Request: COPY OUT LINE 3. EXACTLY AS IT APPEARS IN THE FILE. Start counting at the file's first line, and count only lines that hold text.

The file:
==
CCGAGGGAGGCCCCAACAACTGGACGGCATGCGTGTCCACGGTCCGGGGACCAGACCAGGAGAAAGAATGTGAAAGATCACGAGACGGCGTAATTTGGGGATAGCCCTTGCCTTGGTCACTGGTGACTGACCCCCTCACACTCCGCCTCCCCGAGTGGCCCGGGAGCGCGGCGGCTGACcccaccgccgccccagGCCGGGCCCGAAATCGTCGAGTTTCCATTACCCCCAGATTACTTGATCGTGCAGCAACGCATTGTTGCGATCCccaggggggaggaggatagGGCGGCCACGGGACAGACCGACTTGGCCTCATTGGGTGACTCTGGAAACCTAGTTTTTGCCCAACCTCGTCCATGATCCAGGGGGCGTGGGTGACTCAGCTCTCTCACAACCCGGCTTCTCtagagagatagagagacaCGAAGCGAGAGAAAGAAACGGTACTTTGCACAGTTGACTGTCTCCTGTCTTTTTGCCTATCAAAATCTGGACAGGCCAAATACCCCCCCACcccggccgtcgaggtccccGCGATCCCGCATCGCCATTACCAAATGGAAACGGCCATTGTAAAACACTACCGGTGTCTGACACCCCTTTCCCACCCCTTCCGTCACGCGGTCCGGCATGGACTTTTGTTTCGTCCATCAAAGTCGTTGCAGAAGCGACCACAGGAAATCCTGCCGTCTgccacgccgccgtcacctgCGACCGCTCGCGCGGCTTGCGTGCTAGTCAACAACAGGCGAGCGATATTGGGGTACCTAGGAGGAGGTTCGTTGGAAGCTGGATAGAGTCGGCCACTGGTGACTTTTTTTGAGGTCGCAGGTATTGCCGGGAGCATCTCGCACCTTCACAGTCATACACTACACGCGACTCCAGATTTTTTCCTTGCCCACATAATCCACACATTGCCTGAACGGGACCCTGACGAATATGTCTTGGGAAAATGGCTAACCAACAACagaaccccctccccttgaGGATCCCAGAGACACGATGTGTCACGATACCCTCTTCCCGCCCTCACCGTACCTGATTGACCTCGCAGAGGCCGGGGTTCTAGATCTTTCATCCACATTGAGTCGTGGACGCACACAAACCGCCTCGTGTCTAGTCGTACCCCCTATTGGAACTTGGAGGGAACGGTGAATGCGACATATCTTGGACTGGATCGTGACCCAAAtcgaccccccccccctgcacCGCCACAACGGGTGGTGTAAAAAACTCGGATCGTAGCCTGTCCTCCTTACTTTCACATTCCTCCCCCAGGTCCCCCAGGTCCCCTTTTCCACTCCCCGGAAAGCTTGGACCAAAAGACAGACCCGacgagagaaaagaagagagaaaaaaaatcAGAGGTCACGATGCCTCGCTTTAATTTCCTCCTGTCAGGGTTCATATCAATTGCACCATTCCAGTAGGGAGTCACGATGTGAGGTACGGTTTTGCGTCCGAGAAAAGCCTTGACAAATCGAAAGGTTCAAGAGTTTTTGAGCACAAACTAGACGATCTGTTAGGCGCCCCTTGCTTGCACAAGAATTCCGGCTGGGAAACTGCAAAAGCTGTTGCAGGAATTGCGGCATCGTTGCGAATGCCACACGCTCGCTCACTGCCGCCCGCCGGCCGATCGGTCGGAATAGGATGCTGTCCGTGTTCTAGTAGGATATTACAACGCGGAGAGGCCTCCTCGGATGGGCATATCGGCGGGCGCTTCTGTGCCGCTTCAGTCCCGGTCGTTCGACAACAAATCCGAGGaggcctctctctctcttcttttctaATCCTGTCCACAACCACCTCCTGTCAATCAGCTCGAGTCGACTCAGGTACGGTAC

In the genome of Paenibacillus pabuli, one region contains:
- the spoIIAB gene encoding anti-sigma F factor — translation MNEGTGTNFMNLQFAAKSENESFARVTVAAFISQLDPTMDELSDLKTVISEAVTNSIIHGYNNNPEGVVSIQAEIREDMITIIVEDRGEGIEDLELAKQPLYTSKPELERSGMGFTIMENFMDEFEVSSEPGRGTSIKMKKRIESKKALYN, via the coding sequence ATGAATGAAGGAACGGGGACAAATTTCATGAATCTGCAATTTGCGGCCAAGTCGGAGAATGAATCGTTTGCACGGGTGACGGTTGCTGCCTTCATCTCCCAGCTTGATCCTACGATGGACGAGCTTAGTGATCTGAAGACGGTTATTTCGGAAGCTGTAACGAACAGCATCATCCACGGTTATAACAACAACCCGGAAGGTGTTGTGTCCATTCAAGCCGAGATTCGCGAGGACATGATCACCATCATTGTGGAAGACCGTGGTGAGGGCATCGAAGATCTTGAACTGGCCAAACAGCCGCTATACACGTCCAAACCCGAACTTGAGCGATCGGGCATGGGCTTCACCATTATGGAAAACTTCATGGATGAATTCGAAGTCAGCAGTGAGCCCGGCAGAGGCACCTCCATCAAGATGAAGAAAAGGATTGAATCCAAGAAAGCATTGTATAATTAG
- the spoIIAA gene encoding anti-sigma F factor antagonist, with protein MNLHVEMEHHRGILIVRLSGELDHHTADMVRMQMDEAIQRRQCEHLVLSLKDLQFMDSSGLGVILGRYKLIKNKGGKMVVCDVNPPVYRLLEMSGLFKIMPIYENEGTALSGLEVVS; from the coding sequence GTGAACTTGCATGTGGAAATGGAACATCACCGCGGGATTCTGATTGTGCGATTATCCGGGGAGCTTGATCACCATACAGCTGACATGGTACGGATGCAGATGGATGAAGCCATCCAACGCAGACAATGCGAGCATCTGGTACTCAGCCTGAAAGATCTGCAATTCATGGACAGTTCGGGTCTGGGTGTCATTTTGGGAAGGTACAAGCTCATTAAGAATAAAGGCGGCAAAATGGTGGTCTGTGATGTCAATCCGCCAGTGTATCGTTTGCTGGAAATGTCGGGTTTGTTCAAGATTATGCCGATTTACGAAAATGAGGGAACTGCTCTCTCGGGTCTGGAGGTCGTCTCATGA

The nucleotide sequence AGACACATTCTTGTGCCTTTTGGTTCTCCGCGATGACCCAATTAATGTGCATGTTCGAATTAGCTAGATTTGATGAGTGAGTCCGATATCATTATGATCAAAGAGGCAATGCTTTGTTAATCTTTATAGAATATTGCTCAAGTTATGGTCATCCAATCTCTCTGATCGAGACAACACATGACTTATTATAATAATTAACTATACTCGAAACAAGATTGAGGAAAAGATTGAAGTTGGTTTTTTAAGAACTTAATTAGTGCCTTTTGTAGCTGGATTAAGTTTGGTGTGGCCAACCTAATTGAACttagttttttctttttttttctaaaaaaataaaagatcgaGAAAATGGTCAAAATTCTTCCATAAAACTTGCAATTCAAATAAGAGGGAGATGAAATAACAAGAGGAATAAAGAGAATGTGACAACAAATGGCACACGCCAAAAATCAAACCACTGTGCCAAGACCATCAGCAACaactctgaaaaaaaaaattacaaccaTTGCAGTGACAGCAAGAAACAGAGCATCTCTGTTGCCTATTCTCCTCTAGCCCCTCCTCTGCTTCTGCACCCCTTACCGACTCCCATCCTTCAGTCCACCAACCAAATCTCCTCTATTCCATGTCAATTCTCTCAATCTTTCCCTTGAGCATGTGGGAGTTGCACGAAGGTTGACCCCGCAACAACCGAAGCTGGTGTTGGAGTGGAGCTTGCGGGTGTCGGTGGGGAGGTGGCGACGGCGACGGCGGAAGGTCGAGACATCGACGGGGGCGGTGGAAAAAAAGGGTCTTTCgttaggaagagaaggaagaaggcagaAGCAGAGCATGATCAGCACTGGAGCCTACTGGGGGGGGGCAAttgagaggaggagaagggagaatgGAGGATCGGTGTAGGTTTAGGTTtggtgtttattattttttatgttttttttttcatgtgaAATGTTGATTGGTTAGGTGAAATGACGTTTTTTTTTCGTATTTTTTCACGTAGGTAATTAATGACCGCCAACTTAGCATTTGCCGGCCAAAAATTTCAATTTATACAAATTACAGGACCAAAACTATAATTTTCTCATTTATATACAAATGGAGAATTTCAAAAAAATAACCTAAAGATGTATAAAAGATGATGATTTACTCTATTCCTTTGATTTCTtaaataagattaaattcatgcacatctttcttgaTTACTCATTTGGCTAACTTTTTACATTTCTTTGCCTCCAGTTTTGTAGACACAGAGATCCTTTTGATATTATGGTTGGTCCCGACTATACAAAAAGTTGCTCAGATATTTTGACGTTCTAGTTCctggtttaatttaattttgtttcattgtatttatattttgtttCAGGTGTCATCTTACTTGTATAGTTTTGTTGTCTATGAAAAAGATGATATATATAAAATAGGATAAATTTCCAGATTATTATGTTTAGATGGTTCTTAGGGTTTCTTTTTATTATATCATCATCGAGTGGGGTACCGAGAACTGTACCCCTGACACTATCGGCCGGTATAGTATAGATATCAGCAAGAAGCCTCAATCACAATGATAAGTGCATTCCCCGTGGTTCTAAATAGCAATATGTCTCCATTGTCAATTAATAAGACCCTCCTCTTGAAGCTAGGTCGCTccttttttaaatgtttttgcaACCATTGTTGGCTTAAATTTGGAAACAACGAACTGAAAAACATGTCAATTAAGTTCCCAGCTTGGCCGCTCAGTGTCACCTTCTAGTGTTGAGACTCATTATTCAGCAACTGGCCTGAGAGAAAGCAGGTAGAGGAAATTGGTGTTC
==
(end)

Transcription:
- the spoIIAB gene encoding anti-sigma F factor — translation MNEGTGTNFMNLQFAAKSENESFARVTVAAFISQLDPTMDELSDLKTVISEAVTNSIIHGYNNNPEGVVSIQAEIREDMITIIVEDRGEGIEDLELAKQPLYTSKPELERSGMGFTIMENFMDEFEVSSEPGRGTSIKMKKRIESKKALYN, via the coding sequence ATGAATGAAGGAACGGGGACAAATTTCATGAATCTGCAATTTGCGGCCAAGTCGGAGAATGAATCGTTTGCACGGGTGACGGTTGCTGCCTTCATCTCCCAGCTTGATCCTACGATGGACGAGCTTAGTGATCTGAAGACGGTTATTTCGGAAGCTGTAACGAACAGCATCATCCACGGTTATAACAACAACCCGGAAGGTGTTGTGTCCATTCAAGCCGAGATTCGCGAGGACATGATCACCATCATTGTGGAAGACCGTGGTGAGGGCATCGAAGATCTTGAACTGGCCAAACAGCCGCTATACACGTCCAAACCCGAACTTGAGCGATCGGGCATGGGCTTCACCATTATGGAAAACTTCATGGATGAATTCGAAGTCAGCAGTGAGCCCGGCAGAGGCACCTCCATCAAGATGAAGAAAAGGATTGAATCCAAGAAAGCATTGTATAATTAG